There’s always something in leather at Pottery Barn, even for the conservative budget: pieced leather pillows, tufted stools, basket collections, and even a leather-bound coffee table book for cigar aficionados.
If you’re looking for small accent pieces, try a leather coaster, placemat, napkin ring, or my personal favorite, a cutlery pouch for your tableware collection from Lucrin Geneva (lucrin.com). They also offer office accessories such as crocodile desk sets, wastebaskets and storage boxes.
And for the connoisseur of leather, vinyl, rubber, or even neoprene items of a more personal nature, head to the Capitol Hill Hyatt Regency this Friday through Sunday for Mid-Atlantic Leather weekend. With plenty of specialty items, high-impact fashion, toys and games for all ages and yes, even custom-made furniture among the vendor exhibitions, you’re sure to find something that will tickle your fancy.
Just remember that you (and your puppy) must both be vaccinated and masked to attend. We take COVID (and rabies) very seriously here in D.C.
Valerie M. Blake is a licensed Associate Broker in D.C., Maryland, and Virginia with RLAH Real Estate. Call or text her at 202-246-8602, email her via DCHomeQuest.com, or follow her on Facebook at TheRealst8ofAffairs.
What to know if you’re buying or selling in 2022
Research interest rates, contractors now before spring arrives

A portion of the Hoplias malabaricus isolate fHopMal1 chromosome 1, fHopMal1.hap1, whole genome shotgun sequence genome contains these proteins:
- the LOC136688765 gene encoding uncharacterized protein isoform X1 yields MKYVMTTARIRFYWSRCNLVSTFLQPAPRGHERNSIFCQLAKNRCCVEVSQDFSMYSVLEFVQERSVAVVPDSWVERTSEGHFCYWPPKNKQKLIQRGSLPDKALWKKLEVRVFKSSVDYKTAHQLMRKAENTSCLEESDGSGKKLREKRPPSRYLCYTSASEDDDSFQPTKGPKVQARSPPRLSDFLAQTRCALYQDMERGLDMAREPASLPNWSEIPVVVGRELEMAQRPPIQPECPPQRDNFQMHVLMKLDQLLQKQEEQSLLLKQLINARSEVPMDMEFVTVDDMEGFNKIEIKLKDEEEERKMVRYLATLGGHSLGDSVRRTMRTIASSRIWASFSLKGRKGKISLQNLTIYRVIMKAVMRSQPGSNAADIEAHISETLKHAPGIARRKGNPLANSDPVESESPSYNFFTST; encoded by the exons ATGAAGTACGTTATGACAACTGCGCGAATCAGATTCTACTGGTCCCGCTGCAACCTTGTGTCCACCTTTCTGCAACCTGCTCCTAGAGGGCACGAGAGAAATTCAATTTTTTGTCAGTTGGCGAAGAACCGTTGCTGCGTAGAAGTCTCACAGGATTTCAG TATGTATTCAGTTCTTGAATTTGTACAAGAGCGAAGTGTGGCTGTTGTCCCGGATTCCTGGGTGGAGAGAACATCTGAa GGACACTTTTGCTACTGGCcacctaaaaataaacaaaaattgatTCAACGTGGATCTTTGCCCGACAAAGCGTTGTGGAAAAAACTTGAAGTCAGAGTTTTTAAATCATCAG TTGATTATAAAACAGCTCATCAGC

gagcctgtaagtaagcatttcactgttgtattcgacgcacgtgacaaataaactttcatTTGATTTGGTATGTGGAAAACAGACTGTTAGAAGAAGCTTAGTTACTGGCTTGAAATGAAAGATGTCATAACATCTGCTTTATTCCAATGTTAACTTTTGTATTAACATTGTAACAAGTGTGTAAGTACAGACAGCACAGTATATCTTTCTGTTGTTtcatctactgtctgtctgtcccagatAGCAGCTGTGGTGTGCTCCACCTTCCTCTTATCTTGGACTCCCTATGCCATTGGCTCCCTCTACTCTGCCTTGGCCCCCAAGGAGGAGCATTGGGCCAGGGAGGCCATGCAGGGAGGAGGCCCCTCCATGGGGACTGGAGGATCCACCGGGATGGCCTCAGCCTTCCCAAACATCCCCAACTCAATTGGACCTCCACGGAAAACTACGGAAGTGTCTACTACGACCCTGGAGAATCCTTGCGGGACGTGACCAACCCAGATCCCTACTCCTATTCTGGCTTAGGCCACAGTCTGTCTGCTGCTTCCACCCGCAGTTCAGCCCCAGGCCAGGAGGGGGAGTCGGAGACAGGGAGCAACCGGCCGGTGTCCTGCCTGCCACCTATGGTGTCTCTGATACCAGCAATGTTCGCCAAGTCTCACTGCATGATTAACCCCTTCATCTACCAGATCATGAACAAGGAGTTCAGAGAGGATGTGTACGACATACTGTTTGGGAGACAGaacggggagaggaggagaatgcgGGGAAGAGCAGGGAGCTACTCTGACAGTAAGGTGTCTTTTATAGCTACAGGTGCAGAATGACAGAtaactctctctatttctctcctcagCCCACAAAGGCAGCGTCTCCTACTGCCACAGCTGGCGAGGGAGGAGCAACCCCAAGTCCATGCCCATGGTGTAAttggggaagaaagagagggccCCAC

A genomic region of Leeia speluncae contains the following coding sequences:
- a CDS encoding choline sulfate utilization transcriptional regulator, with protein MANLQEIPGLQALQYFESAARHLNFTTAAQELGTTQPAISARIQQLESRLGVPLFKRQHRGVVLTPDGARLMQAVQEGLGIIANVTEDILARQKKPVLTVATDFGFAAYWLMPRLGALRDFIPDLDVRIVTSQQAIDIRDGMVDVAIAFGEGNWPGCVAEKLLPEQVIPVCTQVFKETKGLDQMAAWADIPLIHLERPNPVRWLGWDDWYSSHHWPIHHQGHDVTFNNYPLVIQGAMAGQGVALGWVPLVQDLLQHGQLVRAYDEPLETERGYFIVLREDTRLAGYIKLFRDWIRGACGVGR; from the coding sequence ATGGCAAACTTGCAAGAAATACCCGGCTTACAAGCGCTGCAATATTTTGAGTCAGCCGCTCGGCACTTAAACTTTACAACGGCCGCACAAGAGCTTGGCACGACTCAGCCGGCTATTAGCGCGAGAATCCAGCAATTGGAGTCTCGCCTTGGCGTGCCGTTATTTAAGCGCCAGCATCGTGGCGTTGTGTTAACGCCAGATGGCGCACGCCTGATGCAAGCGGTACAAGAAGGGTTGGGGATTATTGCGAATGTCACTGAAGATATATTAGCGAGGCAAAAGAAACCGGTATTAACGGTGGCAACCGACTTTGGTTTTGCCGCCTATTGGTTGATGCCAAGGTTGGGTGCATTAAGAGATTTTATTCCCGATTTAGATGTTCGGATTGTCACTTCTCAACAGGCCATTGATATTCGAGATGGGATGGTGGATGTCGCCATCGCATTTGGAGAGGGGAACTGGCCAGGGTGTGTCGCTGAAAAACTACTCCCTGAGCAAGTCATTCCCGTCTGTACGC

The years 2020 and 2021 were wild on the books for real estate. Many successfully sold a house, bought a house, or sold a smaller residence and bought a larger one due to the new “needs” that they realized they had.
After a year or more of staying home, working from home, dining out (at home), studying from home, many just realized they needed a different home than the one they were sitting in. Many experts are saying that 2022 might be the year we go back to our “normal cycles” in real estate. If that is the case, then what does that mean?
It means that right now, first time buyers can find deals on one- or two-bedroom condos that are sitting on the market, and the single family home market is going to be ramping up in the spring, when more buyers are out in the streets and more homes are getting ready to go on the market. So, if you are thinking of selling this year, you might already need to be calling painters, carpenters, and other contractors to do those little projects that make a home ready for photographs and to be shown in its best light. Now that the holidays are over, many of the contractors we hire start getting calls, and their schedules start to fill up. As a Compass agent, we have the “Concierge” program that helps sellers to finance, at zero interest, projects that spruce up their home, and then it gets paid back when the home sells. I know other brokerages have some similar programs, also.